The Old Woman in the Forest - Fairy-Tale Witches and Mother Goose

The Element Encyclopedia of Witchcraft: The Complete A-Z for the Entire Magical World - Judika Illes 2005

The Old Woman in the Forest
Fairy-Tale Witches and Mother Goose

A party riding through the forest is set upon by robbers; everyone is murdered except for one servant girl who jumped out of the carriage and hid. She wanders alone, hopeless and hungry through the vast forest until a white dove appears with a golden key in its beak.

The dove speaks to her, advising that the key opens a lock found on a large tree. The girl opens it and finds bread and milk inside the tree. The dove gives her another key, which opens another tree: this one contains a bed. A third key opens another tree; this one is filled with beautiful clothes, gold, and gemstones. The girl lives happily in the forest with the dove’s protection.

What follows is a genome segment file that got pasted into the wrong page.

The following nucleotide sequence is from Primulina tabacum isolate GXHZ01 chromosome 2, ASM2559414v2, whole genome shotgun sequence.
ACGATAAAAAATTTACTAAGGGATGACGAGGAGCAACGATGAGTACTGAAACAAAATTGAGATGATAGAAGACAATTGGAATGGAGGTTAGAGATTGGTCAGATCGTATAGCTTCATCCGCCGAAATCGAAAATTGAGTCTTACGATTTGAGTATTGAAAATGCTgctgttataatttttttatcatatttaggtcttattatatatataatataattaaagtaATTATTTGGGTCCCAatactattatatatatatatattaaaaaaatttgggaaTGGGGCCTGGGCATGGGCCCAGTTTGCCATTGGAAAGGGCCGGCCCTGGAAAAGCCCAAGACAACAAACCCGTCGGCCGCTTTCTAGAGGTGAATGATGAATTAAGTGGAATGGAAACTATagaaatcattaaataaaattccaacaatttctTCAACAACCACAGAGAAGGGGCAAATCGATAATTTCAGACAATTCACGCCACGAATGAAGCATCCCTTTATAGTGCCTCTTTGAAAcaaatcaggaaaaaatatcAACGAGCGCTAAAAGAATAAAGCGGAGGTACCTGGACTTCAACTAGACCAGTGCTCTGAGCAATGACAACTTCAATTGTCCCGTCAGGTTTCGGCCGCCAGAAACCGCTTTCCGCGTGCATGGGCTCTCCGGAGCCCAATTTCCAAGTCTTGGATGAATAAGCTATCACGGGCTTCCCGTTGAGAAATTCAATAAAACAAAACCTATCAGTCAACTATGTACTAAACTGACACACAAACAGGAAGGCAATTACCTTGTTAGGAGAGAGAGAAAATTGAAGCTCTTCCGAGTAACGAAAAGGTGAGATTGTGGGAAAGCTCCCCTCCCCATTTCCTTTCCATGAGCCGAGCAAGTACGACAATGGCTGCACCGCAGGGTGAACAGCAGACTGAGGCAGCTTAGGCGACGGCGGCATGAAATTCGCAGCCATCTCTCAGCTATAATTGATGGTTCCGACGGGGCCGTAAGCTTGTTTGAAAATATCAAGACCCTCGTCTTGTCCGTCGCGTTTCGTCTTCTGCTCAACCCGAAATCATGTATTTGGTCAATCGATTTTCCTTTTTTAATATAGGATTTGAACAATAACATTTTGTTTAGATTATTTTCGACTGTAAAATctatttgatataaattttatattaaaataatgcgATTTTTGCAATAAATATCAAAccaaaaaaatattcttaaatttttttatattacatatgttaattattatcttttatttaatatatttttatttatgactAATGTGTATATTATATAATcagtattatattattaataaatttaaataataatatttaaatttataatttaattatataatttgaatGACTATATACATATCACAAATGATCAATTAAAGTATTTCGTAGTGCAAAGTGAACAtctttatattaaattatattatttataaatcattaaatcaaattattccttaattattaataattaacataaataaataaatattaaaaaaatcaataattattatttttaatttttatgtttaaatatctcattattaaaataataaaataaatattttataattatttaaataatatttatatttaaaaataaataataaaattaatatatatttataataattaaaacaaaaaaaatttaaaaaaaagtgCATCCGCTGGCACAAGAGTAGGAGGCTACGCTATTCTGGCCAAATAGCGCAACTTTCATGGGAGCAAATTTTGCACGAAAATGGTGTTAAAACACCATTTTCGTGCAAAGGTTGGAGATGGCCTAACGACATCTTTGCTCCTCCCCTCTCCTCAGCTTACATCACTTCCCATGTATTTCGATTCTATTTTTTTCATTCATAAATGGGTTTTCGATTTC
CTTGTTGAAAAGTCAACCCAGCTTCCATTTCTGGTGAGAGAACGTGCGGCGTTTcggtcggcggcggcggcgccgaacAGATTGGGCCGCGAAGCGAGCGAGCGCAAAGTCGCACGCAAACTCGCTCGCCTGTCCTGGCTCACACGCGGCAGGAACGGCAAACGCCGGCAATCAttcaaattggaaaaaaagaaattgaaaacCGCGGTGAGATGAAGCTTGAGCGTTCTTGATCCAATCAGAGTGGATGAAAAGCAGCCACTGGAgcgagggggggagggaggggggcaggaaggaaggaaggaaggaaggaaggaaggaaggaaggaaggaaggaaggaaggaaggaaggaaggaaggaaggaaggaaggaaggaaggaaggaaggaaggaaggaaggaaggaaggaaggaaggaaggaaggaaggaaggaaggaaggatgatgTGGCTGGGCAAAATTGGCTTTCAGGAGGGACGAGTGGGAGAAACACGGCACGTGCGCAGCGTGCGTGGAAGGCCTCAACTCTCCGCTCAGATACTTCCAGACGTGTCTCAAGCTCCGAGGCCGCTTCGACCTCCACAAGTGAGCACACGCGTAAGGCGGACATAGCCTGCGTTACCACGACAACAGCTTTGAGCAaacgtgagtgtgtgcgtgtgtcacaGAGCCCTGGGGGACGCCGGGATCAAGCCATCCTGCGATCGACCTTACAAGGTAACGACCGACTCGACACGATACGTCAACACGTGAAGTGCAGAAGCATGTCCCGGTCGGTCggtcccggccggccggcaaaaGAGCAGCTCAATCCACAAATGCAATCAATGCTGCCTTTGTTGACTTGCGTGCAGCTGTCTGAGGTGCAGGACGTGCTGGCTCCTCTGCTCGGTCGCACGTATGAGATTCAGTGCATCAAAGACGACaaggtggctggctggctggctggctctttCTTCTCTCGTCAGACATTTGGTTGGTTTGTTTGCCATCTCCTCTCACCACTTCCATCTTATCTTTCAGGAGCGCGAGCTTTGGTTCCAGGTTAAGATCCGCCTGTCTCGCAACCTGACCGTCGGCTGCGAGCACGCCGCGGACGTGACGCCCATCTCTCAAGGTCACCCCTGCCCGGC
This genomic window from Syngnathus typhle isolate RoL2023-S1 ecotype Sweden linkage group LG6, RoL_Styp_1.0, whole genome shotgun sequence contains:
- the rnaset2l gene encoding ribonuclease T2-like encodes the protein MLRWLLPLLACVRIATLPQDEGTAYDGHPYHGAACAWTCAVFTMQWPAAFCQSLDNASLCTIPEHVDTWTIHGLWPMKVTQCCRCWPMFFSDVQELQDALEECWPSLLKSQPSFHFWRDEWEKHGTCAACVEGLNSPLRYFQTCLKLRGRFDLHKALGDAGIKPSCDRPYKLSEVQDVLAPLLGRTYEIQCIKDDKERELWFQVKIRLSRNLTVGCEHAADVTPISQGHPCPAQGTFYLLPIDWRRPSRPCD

Eventually the dove, asking for a favor in turn, leads the girl to a hut (shades of Hansel and Gretel). Before she enters, the dove offers instructions: inside the hut will be an old woman seated by her stove. Even though the woman will greet her politely, the girl is advised not to answer or even pay attention but to quickly enter another room where she will find a table laden with rings, many with magnificent sparkling stones. The girl must bring back only the plainest ring.

The girl follows these directions although the old woman tries to prevent her. She searches through the rings but no plain one can be found, until the girl notices the old woman slinking away with a birdcage. She runs to see; the bird within the cage holds the ring in its beak. She grabs the ring, runs back to the tree and awaits her dove, who does not arrive. Instead, suddenly the tree’s branches twine around her. The branches transform into the arms of a handsome young man. He had been bewitched by the old woman (now identified as “a wicked witch”), who transformed him into a tree but allowed him to fly around as a dove for several hours a day.

See page 474, Hansel and Gretel; BOTANICALS: Trees.